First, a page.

I've just got a sec here. Here a few comments. Feel free to remind to answer anything I didn't answer:
--Well, as I often do, I didn't really answer your core question. The classic definition of Low Fat is around 10% of calories as fat. This is the level where the Ornish studies and Esselstyn's research show stellar arterial results.
--You have to realize one thing. Consuming the extra protein really isn't an Ornish or Esselstyn diet and has not really been studied. I can tell you almost for sure that Esselstyn would be opposed: he insists on normal protein levels through a plant-based diet. He knows that this will clear out a man's arteries and would not encourage anyone to consume a bunch of extra protein, especially animal, I am pretty sure. The pros and cons are a big subject.
--I actually consume a little more fat than this. I do have a small portion of sunflower seeds and/or nuts many days. It's kind of a long story why I do this, but this does not fit in perfectly with Ornish or Esselstyn. However, walnuts and almonds are good for the young guys, because they can significantly improve blood flow. If you're really trying to clear out your arteries, you probably want to skip them though.
--A "very low fat diet" in the literature is actually 15% or less generally and a low fat diet in the literature is actually around 20-25%. However, Ornish and Esselstyn kind of redefined what "low fat" is to around 10%. Confusing?? Sure, but that's the way it is. Also, there are no studies showing 20% of fat yields good arterial results as far as I know.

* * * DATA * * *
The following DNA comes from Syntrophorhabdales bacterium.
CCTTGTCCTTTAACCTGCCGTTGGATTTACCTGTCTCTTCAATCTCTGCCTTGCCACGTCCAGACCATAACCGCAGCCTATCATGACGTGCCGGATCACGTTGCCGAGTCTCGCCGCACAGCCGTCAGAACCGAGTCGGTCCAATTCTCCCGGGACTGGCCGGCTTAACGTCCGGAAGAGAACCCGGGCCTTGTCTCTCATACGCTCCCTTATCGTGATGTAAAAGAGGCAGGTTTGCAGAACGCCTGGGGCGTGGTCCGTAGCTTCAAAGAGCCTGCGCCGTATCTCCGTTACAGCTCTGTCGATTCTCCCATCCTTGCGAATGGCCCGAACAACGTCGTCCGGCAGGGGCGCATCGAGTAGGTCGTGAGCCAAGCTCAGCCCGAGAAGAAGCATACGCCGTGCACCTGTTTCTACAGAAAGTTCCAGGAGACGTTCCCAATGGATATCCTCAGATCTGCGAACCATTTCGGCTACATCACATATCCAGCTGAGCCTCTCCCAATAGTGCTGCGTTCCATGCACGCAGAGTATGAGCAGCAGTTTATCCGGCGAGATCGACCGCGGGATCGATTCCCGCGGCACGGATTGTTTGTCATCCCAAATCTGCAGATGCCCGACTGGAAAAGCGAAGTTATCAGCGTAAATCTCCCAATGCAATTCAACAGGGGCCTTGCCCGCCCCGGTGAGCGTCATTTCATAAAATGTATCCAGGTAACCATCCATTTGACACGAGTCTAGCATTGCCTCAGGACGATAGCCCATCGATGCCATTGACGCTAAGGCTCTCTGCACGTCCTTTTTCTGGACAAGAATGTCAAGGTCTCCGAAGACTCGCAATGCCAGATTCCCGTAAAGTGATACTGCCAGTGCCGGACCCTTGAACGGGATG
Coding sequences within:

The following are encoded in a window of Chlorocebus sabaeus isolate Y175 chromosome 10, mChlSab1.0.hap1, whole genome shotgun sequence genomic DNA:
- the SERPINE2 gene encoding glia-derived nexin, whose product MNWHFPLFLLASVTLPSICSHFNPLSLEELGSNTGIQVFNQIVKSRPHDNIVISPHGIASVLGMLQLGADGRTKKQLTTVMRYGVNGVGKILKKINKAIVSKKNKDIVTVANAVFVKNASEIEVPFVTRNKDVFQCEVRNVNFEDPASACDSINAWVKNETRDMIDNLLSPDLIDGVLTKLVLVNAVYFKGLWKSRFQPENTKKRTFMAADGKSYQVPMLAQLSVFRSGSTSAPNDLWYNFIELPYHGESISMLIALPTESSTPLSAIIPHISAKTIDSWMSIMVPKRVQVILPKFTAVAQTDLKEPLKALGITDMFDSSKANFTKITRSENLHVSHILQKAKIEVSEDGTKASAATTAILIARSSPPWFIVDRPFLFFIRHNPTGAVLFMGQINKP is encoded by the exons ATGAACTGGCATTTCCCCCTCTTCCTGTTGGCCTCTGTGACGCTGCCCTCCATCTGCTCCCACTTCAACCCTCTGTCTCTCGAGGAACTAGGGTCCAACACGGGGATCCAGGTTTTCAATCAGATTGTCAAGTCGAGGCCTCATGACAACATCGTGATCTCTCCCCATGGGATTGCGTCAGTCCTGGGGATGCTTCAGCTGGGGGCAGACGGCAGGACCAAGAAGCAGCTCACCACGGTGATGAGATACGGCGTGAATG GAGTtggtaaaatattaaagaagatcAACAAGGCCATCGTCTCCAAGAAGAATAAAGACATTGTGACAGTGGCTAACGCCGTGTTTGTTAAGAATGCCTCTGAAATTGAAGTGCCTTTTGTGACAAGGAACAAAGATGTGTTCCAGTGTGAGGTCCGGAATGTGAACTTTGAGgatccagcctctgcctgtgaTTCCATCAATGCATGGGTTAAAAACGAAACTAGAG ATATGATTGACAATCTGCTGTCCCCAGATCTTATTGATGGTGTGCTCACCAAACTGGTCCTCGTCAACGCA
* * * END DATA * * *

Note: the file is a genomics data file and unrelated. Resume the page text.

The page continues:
--I recommend testing, assuming you can afford it of course. I would not, for example, assume your blood pressure is good. Prehypertension is not something you "feel". You want that below 120/80. Also, stress can raise blood pressure into prehypertension even in your guys. I would recommend any man to do a little testing with a home glucose meter to check out his post-meal glucose surges. You really want to protect those beta cells. Glycated hemoglobin, fasting insulin, the ratio of triglycerides to HDL - the list could go on and on.
You need to slowly build up your knowledge as to how your body works. Are you going to treat it like a Corvette or a Ferrari? If so, it will run like one. If you treat it like a 30 year old beater, that's how it will run.
Without becoming obsessive or weird about it, you want to gradually build some base knowledge. I mean let's face it: the lion's share of doctors simply don't have time to help you manage prehypertension. And about three fourths of them don't even know the research that shows the risks of this and so they will tell you that actually have "good blood pressure". So get involved and get tested is my two cents or you will end up in their office 10 years later with full blown hypertension and on 2-3 medications that will chip away at your health as the decades roll by.
Anyway, it's really hard to talk about all of this without a thousand caveats. If you're exercising two hours per day or lifting super hard, then that is a whole other subject.